ax.plot(observations, linestyle="-", label="Ray-traced measurements")
ax.plot(phantom_measurements, linestyle="--", label="Voxel-based measurements")
ax.plot(back_calculated_measurements, linestyle="--", label="Back-calculated from inversion")
ax.set_xlabel("Foil")
ax.set_ylabel("Power / W")
ax.legend()

print("Phantom total power: {:.4g}W".format(total_phantom_power))
print("Inversion total power: {:.4g}W".format(total_inversion_power))

plt.show()
```

The demo prints the total power calculated from the phantom emissivity profile and the inverted profile. There is good agreement between the two, with only a 4% discrepancy.

```Measuring the radiation with the bolometers...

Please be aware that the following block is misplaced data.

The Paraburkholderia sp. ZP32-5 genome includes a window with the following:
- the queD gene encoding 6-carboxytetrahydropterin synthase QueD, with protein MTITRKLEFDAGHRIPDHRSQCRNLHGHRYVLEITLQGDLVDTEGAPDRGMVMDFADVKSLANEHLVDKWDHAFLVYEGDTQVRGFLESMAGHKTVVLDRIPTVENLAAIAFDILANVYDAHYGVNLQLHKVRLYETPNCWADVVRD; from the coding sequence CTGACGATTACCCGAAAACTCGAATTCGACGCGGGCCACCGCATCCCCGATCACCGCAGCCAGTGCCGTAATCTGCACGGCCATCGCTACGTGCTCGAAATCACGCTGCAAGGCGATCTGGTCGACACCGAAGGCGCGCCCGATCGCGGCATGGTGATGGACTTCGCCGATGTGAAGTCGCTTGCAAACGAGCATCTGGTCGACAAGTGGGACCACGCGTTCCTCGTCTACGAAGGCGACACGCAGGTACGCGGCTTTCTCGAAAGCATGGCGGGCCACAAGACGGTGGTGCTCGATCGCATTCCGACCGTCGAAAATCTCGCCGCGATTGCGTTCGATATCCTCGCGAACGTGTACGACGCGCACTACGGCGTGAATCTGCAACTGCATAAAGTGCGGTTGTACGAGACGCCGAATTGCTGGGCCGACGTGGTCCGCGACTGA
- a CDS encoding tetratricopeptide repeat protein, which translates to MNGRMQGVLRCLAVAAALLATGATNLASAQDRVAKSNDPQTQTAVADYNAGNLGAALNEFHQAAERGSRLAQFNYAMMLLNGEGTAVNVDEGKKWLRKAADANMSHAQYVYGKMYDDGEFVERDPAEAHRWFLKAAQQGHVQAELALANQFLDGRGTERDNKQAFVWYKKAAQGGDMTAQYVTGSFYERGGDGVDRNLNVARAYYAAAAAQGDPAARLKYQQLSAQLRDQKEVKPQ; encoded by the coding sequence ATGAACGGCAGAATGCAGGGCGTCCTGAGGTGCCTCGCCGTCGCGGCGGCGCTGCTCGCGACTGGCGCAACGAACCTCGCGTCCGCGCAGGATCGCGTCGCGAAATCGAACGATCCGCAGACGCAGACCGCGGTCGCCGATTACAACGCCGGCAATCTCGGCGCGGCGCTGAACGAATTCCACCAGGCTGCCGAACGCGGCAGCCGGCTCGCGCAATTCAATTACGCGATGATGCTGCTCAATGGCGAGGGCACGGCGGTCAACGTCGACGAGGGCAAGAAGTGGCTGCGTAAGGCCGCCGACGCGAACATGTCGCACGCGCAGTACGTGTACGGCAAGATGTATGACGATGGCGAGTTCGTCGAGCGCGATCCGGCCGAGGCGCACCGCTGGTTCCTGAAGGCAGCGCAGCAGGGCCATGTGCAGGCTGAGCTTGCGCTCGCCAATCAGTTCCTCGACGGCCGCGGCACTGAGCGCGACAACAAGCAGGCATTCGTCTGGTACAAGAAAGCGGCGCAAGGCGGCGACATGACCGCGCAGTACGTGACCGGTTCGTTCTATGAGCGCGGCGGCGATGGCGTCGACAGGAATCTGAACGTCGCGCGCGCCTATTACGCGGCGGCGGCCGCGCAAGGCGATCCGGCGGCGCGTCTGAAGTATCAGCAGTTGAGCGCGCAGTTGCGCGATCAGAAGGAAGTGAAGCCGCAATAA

Performing inversion...
Plotting results...
Phantom total power: 4.838W
Inversion total power: 5.03W
```

Caption The input and reconstructed emissivity profiles. The general profile shape is preserved, with the central blob and ring radiator visible in the inversion. There are a few artefacts around the edge of the reconstruction volume, particularly near the bottom. Note also that there is more blurring of the boundary between the central and ring radiators in the upper half of the image: this reflects the fact that the bolometer sightlines are not symmetric above and below the midplane.

Caption The forward-modelled and back-calculated power measurements on the foils. The measured power using ray tracing in this script, the calculated power by multiplying the sensitivity matrix by the emission vector and the back-calculated power calculated by multiplying the sensitivity matrix by the inverted emissivity are all in good agreement, showing that the voxel size and the amount of regularisation are suitable in this case.